Corrente

If you have "no place to go," come here!

Why did we "loan" Citi $45 billion when we could have bought them for $20 billion?

And when I say "we," I most definitely mean "they." Dean Baker asks that question, and some other good questions:

The government originally lent $25 billion to Citigroup at below market interest rates in the first wave of TARP lending. In December, it lent another $20 billion and guaranteed $300 billion in bad assets. (The guarantee was almost certainly worth more than $30 billion annually, given the quality of the assets.) On that day, $20 billion would have been sufficient to buy Citi in its entirety on the stock market.

So the question is, how can the taxpayers own anything less than 100 percent of Citi, if its preferred shares (the form of the loans) are converted to common shares? Why is this anything other than a huge gift to Citi's shareholders and top executives?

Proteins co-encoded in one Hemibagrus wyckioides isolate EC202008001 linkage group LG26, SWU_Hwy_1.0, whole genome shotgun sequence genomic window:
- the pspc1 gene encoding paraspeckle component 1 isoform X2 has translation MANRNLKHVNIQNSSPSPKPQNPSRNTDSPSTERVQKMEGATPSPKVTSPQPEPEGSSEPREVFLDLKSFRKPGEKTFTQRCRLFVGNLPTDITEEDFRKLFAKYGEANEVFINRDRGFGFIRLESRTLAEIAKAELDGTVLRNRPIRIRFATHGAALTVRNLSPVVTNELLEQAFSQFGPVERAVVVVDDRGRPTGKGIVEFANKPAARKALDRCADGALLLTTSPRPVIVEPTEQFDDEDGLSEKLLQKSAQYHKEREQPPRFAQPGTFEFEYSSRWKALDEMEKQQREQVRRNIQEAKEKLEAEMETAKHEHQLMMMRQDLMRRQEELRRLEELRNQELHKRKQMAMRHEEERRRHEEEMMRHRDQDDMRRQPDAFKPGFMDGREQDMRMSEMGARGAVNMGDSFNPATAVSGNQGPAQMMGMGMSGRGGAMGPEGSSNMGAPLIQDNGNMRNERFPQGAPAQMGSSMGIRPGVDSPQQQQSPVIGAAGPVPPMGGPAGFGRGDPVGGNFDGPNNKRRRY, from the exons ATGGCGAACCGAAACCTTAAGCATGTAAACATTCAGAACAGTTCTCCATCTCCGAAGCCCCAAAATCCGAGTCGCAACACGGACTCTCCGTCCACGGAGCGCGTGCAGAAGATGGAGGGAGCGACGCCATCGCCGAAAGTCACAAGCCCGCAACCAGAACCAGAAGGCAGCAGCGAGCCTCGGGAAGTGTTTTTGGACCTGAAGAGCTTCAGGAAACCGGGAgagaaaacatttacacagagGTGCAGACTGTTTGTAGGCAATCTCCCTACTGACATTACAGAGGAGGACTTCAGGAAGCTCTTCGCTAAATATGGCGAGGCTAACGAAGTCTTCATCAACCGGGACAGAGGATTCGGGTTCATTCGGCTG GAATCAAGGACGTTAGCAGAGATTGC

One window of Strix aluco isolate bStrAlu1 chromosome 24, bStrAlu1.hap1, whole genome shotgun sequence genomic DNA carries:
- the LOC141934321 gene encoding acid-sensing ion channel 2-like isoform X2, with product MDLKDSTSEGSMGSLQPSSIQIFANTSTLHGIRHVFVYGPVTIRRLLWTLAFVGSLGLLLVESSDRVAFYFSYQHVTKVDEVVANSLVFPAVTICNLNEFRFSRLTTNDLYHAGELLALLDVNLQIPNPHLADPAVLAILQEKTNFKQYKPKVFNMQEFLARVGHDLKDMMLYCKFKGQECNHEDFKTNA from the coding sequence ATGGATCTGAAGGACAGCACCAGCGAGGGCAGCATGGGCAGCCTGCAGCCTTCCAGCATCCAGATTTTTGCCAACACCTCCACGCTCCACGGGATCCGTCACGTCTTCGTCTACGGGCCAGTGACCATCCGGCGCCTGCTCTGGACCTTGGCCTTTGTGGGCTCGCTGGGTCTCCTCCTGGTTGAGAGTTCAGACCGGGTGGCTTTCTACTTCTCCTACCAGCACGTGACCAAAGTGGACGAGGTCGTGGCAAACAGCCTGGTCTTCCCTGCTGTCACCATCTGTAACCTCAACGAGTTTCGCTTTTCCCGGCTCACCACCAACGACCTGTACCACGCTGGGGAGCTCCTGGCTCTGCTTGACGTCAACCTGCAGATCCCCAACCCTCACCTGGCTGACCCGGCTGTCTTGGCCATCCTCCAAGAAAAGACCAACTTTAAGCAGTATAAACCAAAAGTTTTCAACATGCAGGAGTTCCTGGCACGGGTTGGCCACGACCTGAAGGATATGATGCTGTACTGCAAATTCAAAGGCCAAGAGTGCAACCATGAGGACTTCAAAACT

I was just at a White House conference listening to a lot of people talking about cutting Social Security and Medicare benefits for retirees. How can the same government that hands tens of billions of dollars to Citi's shareholders and top executives cut key benefits for the retirees? Why aren't the news reports calling attention to this massive give away to some of the nation's richest people?

Silly! We don't have a famously free press to do that!

NOTE Via Cmike in comments at Avedon.

0
No votes yet

Comments

Submitted by jawbone on

plans.

The stress tests seem to weighted a bit toward finding the banks pretty OK, per Krugman's first post. He does not agree with that.

Then Krugman wonders (in nicer language) WTF the administration is thinking of accomplishing with the latest Citi "plan" being floated.

I’m trying to be sympathetic to the various plans, or rumors of plans, for bank aid; but I keep not being able to understand either what the plans are, or why they’re supposed to work. And I don’t think it’s me.
SNIP
I just don’t get it. And my sinking feeling that the administration plan is to rearrange the deck chairs and hope the iceberg melts just keeps getting stronger.